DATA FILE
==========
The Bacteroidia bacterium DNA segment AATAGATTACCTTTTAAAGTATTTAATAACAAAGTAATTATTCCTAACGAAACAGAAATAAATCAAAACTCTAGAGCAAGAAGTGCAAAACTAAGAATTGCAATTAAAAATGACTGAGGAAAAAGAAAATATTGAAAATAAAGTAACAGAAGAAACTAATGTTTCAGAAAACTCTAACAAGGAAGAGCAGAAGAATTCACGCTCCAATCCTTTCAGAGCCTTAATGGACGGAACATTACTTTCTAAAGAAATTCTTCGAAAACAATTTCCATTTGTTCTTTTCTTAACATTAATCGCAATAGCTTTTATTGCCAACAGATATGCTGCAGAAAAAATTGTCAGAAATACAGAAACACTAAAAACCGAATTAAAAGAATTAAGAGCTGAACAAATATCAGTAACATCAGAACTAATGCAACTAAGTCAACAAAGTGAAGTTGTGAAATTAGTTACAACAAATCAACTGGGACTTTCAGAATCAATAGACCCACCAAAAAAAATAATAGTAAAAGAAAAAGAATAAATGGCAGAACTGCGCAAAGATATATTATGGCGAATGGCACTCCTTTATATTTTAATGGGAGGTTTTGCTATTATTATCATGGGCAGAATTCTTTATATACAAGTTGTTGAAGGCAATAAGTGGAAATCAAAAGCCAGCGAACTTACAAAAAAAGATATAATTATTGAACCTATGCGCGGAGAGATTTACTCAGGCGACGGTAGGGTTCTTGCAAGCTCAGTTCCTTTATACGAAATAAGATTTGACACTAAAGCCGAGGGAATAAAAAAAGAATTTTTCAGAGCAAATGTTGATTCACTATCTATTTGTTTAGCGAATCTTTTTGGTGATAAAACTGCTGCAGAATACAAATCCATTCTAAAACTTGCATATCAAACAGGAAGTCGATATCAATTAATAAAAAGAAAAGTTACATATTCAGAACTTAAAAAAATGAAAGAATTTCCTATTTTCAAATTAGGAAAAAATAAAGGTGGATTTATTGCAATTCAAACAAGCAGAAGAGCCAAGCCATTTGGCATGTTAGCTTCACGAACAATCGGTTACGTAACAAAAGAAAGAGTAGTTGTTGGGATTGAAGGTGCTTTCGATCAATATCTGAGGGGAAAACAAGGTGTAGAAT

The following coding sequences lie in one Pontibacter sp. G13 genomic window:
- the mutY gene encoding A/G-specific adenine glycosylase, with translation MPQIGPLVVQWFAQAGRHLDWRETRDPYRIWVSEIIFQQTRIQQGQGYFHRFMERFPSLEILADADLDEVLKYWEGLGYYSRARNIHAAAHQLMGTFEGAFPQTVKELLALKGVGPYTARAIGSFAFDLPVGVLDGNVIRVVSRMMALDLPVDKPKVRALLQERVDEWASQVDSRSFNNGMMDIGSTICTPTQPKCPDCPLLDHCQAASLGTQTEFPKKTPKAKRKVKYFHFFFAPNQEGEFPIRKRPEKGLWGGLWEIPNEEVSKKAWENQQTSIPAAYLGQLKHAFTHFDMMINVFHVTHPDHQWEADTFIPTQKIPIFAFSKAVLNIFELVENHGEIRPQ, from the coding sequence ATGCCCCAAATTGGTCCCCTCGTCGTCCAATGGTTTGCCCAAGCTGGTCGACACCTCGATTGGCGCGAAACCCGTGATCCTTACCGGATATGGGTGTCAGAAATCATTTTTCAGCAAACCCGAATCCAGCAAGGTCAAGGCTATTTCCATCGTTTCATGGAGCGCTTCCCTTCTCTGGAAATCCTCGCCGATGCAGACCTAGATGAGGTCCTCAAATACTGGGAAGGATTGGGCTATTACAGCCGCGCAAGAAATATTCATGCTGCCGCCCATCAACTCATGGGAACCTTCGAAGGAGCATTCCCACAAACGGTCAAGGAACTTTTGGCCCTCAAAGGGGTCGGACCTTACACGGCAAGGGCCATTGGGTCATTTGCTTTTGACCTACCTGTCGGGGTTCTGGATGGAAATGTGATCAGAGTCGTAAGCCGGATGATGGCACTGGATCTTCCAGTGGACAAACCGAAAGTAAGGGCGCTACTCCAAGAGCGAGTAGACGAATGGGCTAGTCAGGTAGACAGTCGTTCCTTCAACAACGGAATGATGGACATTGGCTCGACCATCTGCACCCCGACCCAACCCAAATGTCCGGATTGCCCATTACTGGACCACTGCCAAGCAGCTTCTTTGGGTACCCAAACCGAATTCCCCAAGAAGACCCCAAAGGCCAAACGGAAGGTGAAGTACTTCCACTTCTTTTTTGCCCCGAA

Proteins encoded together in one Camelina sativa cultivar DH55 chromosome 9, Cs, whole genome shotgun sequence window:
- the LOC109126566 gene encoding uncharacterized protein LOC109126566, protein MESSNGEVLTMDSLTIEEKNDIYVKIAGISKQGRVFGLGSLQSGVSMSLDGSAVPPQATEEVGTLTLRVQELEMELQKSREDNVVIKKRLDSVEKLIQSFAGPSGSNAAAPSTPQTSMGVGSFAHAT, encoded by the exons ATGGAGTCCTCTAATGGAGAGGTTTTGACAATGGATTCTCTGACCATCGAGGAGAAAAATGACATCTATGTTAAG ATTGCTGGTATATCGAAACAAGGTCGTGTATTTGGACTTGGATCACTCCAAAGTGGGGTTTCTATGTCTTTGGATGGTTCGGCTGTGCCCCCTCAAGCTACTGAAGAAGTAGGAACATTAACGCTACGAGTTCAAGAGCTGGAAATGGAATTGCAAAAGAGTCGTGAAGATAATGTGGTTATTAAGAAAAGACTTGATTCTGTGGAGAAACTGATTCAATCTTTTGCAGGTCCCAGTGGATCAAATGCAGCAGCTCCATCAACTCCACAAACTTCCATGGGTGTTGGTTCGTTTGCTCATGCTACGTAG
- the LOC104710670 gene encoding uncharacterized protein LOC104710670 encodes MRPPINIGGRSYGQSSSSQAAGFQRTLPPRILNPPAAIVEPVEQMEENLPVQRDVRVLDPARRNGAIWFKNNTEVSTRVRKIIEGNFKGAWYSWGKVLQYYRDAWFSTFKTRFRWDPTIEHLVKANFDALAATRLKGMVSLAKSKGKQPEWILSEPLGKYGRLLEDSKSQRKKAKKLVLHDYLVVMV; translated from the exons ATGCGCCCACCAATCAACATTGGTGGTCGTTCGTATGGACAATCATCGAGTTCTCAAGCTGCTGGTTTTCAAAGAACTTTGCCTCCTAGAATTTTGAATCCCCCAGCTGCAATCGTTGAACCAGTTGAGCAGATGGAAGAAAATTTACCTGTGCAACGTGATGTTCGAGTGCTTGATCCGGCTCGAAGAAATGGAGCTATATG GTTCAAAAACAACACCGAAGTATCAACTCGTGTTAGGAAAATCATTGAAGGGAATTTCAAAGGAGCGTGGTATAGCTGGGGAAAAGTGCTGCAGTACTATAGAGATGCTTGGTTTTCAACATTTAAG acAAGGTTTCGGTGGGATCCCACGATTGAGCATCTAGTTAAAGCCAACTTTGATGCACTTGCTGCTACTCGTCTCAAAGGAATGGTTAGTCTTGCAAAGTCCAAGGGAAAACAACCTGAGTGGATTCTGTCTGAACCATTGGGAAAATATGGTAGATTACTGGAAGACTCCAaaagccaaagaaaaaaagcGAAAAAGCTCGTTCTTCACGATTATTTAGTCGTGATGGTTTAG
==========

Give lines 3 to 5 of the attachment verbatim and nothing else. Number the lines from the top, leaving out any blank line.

- the mutY gene encoding A/G-specific adenine glycosylase, with translation MPQIGPLVVQWFAQAGRHLDWRETRDPYRIWVSEIIFQQTRIQQGQGYFHRFMERFPSLEILADADLDEVLKYWEGLGYYSRARNIHAAAHQLMGTFEGAFPQTVKELLALKGVGPYTARAIGSFAFDLPVGVLDGNVIRVVSRMMALDLPVDKPKVRALLQERVDEWASQVDSRSFNNGMMDIGSTICTPTQPKCPDCPLLDHCQAASLGTQTEFPKKTPKAKRKVKYFHFFFAPNQEGEFPIRKRPEKGLWGGLWEIPNEEVSKKAWENQQTSIPAAYLGQLKHAFTHFDMMINVFHVTHPDHQWEADTFIPTQKIPIFAFSKAVLNIFELVENHGEIRPQ, from the coding sequence ATGCCCCAAATTGGTCCCCTCGTCGTCCAATGGTTTGCCCAAGCTGGTCGACACCTCGATTGGCGCGAAACCCGTGATCCTTACCGGATATGGGTGTCAGAAATCATTTTTCAGCAAACCCGAATCCAGCAAGGTCAAGGCTATTTCCATCGTTTCATGGAGCGCTTCCCTTCTCTGGAAATCCTCGCCGATGCAGACCTAGATGAGGTCCTCAAATACTGGGAAGGATTGGGCTATTACAGCCGCGCAAGAAATATTCATGCTGCCGCCCATCAACTCATGGGAACCTTCGAAGGAGCATTCCCACAAACGGTCAAGGAACTTTTGGCCCTCAAAGGGGTCGGACCTTACACGGCAAGGGCCATTGGGTCATTTGCTTTTGACCTACCTGTCGGGGTTCTGGATGGAAATGTGATCAGAGTCGTAAGCCGGATGATGGCACTGGATCTTCCAGTGGACAAACCGAAAGTAAGGGCGCTACTCCAAGAGCGAGTAGACGAATGGGCTAGTCAGGTAGACAGTCGTTCCTTCAACAACGGAATGATGGACATTGGCTCGACCATCTGCACCCCGACCCAACCCAAATGTCCGGATTGCCCATTACTGGACCACTGCCAAGCAGCTTCTTTGGGTACCCAAACCGAATTCCCCAAGAAGACCCCAAAGGCCAAACGGAAGGTGAAGTACTTCCACTTCTTTTTTGCCCCGAA

Proteins encoded together in one Camelina sativa cultivar DH55 chromosome 9, Cs, whole genome shotgun sequence window:
- the LOC109126566 gene encoding uncharacterized protein LOC109126566, protein MESSNGEVLTMDSLTIEEKNDIYVKIAGISKQGRVFGLGSLQSGVSMSLDGSAVPPQATEEVGTLTLRVQELEMELQKSREDNVVIKKRLDSVEKLIQSFAGPSGSNAAAPSTPQTSMGVGSFAHAT, encoded by the exons ATGGAGTCCTCTAATGGAGAGGTTTTGACAATGGATTCTCTGACCATCGAGGAGAAAAATGACATCTATGTTAAG ATTGCTGGTATATCGAAACAAGGTCGTGTATTTGGACTTGGATCACTCCAAAGTGGGGTTTCTATGTCTTTGGATGGTTCGGCTGTGCCCCCTCAAGCTACTGAAGAAGTAGGAACATTAACGCTACGAGTTCAAGAGCTGGAAATGGAATTGCAAAAGAGTCGTGAAGATAATGTGGTTATTAAGAAAAGACTTGATTCTGTGGAGAAACTGATTCAATCTTTTGCAGGTCCCAGTGGATCAAATGCAGCAGCTCCATCAACTCCACAAACTTCCATGGGTGTTGGTTCGTTTGCTCATGCTACGTAG